5.2.1 The Broadband Supply Chain
While many components parts make up the broadband supply chain, they split into two basic categories: conduit and content. Conduit refers to the technological means by which geographically separated users of the Internet can connect with equally dispersed sources of content. The Internet seamlessly combines the conduit function with content so that end users can readily access desired content simply by keying in easily remembered names, or Web addresses, or clicking on an icon, a small image that launches an application and accesses content.
While willing to pay directly for specific content, applications and software, consumers generally consider their broadband subscription as entitling them to expect their retail ISP to make all necessary arrangements to provide consistently reliable broadband links to all content sources. Accordingly while a complete understanding of broadband supply chain necessitates examination of each component part, consumers generally consider Internet access a single transaction regardless of how many ISPs and diverse telecommunications network facilities participatein the complete routing and management of the links between end users and sources of content.
A variety of ISPs participate in the transmission, switching, routing, storage and data base interrogation that are necessary for making complete links between end users and content sources. The transmission element refers to broadband transmission technologies that use closed circuit media, such as copper wire and fiber optic cables, as well as radio spectrum to provide a wideband conduit for content to travel to and from end users. These telecommunications links constitute the core carrier functions for which National Regulatory Authorities have direct jurisdiction to ensure that consumers have widespread access on reasonable terms and conditions. In subsequent sections, this Module will explain how each broadband transmission technology operates.
To achieve global connectivity, broadband networks need robust and flexible telecommunications line switching and routing functions. Routers manage the selection of which telecommunications network will deliver traffic for each of possibly many legs in a complete link up. As identified in a traceroute report, the networks participating in the provision of service are accessed by routers that switch between available networks on the basis of available capacity and the destination of the traffic. Routers inject intelligence into the switching and routing process, because they make network selection decisions based on an analysis of network capabilities immediately available as well as interrogation of data bases to identify the source of content and its intended final destination.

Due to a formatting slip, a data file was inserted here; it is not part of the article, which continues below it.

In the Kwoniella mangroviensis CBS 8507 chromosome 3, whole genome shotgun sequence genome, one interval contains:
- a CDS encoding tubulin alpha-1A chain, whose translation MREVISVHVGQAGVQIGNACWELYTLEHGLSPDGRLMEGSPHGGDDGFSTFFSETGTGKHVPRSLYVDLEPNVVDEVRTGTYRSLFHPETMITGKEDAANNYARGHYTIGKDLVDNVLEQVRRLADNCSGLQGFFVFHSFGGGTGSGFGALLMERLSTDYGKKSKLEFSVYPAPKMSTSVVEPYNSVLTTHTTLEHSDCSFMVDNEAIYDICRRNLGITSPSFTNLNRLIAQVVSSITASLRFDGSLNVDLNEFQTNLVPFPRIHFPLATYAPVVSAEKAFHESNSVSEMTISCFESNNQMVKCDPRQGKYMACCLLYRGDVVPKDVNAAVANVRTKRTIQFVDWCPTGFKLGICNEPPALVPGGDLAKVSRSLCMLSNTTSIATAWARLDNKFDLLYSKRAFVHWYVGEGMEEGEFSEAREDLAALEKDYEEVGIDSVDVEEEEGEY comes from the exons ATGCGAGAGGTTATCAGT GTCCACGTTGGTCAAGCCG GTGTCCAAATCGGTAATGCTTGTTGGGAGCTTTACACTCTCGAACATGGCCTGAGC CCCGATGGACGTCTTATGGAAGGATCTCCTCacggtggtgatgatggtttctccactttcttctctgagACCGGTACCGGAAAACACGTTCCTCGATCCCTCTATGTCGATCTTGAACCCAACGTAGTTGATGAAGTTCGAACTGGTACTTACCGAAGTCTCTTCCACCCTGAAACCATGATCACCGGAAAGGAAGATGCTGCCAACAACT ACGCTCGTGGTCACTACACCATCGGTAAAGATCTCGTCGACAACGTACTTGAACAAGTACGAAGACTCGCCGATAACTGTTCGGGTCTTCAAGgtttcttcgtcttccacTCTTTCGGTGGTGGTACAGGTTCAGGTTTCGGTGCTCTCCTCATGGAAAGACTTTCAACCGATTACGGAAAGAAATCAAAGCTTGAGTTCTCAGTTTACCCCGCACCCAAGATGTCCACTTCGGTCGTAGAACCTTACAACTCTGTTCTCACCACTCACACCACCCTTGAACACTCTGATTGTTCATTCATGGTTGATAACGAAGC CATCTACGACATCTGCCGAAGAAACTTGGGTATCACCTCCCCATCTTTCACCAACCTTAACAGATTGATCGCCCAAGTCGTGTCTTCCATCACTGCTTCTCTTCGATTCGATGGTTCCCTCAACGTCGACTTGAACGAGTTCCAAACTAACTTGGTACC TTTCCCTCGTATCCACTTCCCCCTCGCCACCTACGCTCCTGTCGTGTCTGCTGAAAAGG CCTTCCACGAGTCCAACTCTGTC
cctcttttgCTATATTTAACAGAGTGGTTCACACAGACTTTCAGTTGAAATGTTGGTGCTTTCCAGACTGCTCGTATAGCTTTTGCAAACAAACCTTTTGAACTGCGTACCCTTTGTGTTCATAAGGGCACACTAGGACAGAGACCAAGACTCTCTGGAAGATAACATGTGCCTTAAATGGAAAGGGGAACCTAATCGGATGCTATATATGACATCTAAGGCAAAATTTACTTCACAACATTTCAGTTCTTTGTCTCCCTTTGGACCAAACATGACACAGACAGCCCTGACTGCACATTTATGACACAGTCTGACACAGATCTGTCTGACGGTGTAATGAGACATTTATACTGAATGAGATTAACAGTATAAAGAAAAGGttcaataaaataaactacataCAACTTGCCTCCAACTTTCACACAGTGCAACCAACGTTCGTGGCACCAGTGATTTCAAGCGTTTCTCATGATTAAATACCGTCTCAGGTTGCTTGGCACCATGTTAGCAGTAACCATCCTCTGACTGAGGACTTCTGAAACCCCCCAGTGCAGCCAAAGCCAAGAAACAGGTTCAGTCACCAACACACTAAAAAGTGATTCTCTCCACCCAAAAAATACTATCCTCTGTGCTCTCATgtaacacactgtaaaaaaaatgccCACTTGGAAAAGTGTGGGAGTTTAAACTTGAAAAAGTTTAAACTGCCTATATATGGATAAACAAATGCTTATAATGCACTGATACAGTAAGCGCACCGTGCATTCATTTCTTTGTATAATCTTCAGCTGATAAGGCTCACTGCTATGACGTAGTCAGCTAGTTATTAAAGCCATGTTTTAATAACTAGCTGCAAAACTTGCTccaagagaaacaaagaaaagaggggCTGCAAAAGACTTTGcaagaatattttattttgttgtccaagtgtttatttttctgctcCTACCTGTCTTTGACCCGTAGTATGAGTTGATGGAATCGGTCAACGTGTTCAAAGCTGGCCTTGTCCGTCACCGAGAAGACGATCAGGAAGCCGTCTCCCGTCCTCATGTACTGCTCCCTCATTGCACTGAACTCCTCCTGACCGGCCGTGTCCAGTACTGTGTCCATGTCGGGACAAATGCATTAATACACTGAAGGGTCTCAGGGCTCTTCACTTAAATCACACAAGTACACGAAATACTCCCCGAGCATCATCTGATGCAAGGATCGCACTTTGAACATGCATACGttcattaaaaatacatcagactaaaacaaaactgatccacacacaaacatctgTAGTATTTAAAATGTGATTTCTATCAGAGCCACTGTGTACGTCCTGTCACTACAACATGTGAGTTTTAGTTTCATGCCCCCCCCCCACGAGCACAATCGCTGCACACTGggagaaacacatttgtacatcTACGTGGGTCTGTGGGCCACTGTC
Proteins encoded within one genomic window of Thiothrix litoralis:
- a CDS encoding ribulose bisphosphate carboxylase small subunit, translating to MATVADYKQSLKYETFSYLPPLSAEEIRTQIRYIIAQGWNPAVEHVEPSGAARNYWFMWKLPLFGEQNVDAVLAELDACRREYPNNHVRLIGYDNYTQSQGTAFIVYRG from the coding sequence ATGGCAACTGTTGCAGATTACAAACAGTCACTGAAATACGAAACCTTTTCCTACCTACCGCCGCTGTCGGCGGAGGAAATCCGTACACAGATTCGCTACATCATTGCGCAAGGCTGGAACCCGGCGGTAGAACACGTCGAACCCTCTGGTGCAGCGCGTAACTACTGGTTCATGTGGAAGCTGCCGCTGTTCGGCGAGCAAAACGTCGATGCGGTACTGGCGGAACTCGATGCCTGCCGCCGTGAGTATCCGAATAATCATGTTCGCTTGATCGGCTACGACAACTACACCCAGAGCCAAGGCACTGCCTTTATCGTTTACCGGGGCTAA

Because routers need to look up the identity of traffic sources and recipients, network operators create data bases, located in computers with high storage capacity known as servers. Just as routers have to select the next telecommunications link to transmit traffic onward toward its final destination, these devices also have to interrogate servers containing information about the identity of network users. Servers responding to this “look up” function may be located at a distance from the router, but a very fast lookup of Internet Protocol addresses must occur before the router can decide onto which network to switch the traffic. Based on traffic conditions and the location of the destination for a particular bitstream routers then coordinate the hand off from one network, the initial source of traffic, onto another network possibly operated by a different ISP.
5.2.2 The Transition to All-IP Networks
Technological and marketplace convergence favor increasing reliance on a single Internet-based network to provide most information, communications and entertainment (“ICE”) services. Current and next generation networks* use uniform Internet standards, formats and protocols making it possible for them to deliver globally just about any type of content, including that previously available only from one specific type of medium, e.g., broadcast radio and television, via wireless point-to-multipoint technology. With increasing reliance on the Internet as a single source of content, previous medium-specific media may become less important.
The Internet is becoming a single conduit for all types of content, because it can switch, route, sort and store digital bitstreams. All types of content can be converted into digital bits and subsequently organized into packets. Packet switching technology can send bitreams representing many different types of content, e.g., voice, music video, text, photographs, etc. generated by different sources via shared networks that combine to form the Internet.